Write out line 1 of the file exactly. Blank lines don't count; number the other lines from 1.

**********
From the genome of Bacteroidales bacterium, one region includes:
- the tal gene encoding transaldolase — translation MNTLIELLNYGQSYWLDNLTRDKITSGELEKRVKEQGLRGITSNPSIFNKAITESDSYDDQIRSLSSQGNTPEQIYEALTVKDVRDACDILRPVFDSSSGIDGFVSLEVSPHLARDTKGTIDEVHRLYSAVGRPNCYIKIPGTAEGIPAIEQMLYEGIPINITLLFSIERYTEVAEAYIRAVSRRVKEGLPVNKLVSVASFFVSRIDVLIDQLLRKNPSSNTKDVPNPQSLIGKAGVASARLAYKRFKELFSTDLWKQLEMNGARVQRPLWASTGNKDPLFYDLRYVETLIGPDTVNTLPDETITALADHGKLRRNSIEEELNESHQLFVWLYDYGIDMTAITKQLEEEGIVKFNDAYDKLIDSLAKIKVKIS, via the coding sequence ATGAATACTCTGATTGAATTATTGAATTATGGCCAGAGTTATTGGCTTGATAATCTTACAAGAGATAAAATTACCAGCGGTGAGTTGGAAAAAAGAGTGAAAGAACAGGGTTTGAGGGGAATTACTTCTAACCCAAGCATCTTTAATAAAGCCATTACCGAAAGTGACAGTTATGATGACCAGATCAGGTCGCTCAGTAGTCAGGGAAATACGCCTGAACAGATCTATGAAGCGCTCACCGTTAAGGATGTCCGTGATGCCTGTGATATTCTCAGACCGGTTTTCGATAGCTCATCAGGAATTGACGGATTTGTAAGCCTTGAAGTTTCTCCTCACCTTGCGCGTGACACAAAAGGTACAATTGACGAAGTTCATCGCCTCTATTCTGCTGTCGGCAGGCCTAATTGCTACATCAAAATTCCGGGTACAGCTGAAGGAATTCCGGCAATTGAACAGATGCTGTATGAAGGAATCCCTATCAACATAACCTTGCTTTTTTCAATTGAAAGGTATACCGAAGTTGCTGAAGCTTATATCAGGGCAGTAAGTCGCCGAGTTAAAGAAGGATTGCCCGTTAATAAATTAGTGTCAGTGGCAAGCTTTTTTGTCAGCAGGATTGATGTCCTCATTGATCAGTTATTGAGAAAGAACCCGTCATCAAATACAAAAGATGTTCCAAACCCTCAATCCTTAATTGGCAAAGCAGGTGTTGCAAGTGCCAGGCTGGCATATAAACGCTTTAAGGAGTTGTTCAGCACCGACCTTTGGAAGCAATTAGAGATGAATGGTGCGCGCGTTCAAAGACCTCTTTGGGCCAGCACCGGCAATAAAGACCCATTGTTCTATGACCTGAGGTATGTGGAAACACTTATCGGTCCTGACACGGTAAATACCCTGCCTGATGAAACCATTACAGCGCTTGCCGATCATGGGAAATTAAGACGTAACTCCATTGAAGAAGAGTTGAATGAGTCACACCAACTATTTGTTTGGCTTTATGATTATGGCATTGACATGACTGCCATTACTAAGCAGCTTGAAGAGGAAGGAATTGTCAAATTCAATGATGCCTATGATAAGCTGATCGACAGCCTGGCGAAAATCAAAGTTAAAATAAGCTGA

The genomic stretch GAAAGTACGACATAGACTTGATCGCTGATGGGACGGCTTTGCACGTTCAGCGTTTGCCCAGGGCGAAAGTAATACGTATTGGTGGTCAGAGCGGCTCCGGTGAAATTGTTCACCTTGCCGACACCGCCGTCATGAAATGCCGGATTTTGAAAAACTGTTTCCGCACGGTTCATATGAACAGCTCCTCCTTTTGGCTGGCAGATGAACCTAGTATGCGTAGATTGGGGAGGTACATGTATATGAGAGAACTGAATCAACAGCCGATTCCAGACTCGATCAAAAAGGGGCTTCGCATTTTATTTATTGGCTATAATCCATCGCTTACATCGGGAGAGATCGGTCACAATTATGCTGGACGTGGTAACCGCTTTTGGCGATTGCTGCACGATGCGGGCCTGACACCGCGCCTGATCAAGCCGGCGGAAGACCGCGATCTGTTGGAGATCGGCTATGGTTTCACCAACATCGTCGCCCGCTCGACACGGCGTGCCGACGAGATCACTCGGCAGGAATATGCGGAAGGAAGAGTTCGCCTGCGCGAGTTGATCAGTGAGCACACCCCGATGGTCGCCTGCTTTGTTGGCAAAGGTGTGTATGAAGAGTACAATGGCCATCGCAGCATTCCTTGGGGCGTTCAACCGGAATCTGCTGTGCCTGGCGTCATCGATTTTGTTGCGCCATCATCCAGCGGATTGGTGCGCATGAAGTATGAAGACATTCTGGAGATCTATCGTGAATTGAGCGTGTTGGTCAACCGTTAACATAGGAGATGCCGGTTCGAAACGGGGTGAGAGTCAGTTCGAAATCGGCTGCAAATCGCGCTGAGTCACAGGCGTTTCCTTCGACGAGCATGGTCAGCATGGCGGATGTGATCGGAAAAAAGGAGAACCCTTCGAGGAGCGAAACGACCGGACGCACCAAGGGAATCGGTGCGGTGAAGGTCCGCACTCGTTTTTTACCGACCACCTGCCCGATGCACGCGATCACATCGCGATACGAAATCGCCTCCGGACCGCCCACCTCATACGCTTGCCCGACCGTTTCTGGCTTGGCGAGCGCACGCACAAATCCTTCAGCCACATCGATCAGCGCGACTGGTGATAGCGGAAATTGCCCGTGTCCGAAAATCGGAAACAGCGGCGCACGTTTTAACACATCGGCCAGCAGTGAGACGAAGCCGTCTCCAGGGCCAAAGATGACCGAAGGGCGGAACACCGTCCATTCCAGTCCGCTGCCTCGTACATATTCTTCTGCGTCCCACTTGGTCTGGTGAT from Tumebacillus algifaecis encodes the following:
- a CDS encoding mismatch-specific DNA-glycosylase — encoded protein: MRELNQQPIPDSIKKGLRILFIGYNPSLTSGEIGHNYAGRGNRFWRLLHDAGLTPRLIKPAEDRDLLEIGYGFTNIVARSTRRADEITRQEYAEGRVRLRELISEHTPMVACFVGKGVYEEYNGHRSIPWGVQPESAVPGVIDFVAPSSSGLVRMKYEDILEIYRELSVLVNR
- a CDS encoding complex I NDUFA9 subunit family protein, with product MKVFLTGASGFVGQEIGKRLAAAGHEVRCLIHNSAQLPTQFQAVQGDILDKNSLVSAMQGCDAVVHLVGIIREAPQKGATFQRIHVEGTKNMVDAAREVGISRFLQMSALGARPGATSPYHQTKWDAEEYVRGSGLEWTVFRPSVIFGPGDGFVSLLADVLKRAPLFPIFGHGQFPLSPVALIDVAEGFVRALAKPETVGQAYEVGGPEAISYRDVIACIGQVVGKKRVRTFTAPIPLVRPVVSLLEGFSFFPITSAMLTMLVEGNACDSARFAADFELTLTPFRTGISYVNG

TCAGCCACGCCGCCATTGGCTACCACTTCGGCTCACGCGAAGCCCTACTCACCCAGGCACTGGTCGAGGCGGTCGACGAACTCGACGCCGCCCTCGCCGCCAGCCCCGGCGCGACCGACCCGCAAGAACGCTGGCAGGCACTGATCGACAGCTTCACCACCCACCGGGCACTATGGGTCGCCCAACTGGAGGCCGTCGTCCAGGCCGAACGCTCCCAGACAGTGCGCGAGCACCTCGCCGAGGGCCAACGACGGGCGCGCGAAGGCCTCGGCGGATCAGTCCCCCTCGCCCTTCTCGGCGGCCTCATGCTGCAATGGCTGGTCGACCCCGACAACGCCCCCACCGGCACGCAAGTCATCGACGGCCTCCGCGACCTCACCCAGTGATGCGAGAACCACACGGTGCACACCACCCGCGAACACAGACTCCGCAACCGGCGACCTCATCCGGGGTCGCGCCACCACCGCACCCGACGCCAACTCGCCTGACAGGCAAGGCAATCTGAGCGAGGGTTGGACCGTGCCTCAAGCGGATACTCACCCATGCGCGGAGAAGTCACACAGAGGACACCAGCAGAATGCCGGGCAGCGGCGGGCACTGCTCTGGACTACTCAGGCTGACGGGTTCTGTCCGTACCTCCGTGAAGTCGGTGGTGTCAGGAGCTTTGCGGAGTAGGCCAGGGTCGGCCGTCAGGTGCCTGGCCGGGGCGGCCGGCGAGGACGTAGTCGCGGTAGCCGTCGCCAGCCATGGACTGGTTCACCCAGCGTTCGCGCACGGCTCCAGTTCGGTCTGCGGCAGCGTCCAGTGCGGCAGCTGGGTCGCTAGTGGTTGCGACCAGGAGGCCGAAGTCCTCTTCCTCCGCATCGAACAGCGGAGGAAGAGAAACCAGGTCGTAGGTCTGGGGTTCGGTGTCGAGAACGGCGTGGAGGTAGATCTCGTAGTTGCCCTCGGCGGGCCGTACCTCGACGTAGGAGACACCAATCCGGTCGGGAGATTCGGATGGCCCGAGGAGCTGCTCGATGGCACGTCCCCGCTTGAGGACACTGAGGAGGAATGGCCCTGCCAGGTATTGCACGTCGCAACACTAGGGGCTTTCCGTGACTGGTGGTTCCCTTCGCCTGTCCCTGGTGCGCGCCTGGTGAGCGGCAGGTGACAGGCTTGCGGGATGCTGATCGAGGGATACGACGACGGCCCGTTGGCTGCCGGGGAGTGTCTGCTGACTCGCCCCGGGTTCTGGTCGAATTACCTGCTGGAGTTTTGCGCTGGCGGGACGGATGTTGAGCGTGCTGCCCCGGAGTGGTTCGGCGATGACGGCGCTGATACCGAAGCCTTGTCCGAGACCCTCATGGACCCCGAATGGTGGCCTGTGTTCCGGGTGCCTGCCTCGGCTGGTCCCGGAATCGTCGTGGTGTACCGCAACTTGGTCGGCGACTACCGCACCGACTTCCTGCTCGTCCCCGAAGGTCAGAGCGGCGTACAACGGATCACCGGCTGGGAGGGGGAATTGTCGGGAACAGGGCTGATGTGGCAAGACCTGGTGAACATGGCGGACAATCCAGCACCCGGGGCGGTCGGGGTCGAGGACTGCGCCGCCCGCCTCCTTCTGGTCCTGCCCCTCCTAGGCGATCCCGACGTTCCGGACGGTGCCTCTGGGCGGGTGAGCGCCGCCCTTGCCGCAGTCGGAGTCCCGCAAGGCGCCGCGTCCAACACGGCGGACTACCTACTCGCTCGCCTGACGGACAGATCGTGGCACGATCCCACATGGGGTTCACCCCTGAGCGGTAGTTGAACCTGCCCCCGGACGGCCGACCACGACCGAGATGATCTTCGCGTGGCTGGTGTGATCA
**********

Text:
From the genome of Bacteroidales bacterium, one region includes: